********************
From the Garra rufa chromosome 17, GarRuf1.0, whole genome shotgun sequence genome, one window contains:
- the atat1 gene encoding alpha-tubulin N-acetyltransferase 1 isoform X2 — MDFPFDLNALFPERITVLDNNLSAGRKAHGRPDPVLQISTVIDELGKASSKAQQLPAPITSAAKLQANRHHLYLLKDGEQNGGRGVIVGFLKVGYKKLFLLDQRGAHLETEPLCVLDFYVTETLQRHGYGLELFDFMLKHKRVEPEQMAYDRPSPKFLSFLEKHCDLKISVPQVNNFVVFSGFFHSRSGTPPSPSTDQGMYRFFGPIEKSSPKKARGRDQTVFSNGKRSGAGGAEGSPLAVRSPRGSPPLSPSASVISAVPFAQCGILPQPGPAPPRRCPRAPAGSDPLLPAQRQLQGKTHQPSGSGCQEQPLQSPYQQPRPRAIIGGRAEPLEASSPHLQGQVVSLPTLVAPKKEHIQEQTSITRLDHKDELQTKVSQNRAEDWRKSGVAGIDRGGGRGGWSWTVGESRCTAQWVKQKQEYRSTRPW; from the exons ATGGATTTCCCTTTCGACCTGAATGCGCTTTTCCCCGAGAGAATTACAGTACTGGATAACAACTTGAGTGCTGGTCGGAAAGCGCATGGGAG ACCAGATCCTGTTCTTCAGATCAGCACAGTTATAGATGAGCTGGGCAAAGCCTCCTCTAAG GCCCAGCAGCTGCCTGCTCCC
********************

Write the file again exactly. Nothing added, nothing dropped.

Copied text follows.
From the Garra rufa chromosome 17, GarRuf1.0, whole genome shotgun sequence genome, one window contains:
- the atat1 gene encoding alpha-tubulin N-acetyltransferase 1 isoform X2 — MDFPFDLNALFPERITVLDNNLSAGRKAHGRPDPVLQISTVIDELGKASSKAQQLPAPITSAAKLQANRHHLYLLKDGEQNGGRGVIVGFLKVGYKKLFLLDQRGAHLETEPLCVLDFYVTETLQRHGYGLELFDFMLKHKRVEPEQMAYDRPSPKFLSFLEKHCDLKISVPQVNNFVVFSGFFHSRSGTPPSPSTDQGMYRFFGPIEKSSPKKARGRDQTVFSNGKRSGAGGAEGSPLAVRSPRGSPPLSPSASVISAVPFAQCGILPQPGPAPPRRCPRAPAGSDPLLPAQRQLQGKTHQPSGSGCQEQPLQSPYQQPRPRAIIGGRAEPLEASSPHLQGQVVSLPTLVAPKKEHIQEQTSITRLDHKDELQTKVSQNRAEDWRKSGVAGIDRGGGRGGWSWTVGESRCTAQWVKQKQEYRSTRPW; from the exons ATGGATTTCCCTTTCGACCTGAATGCGCTTTTCCCCGAGAGAATTACAGTACTGGATAACAACTTGAGTGCTGGTCGGAAAGCGCATGGGAG ACCAGATCCTGTTCTTCAGATCAGCACAGTTATAGATGAGCTGGGCAAAGCCTCCTCTAAG GCCCAGCAGCTGCCTGCTCCC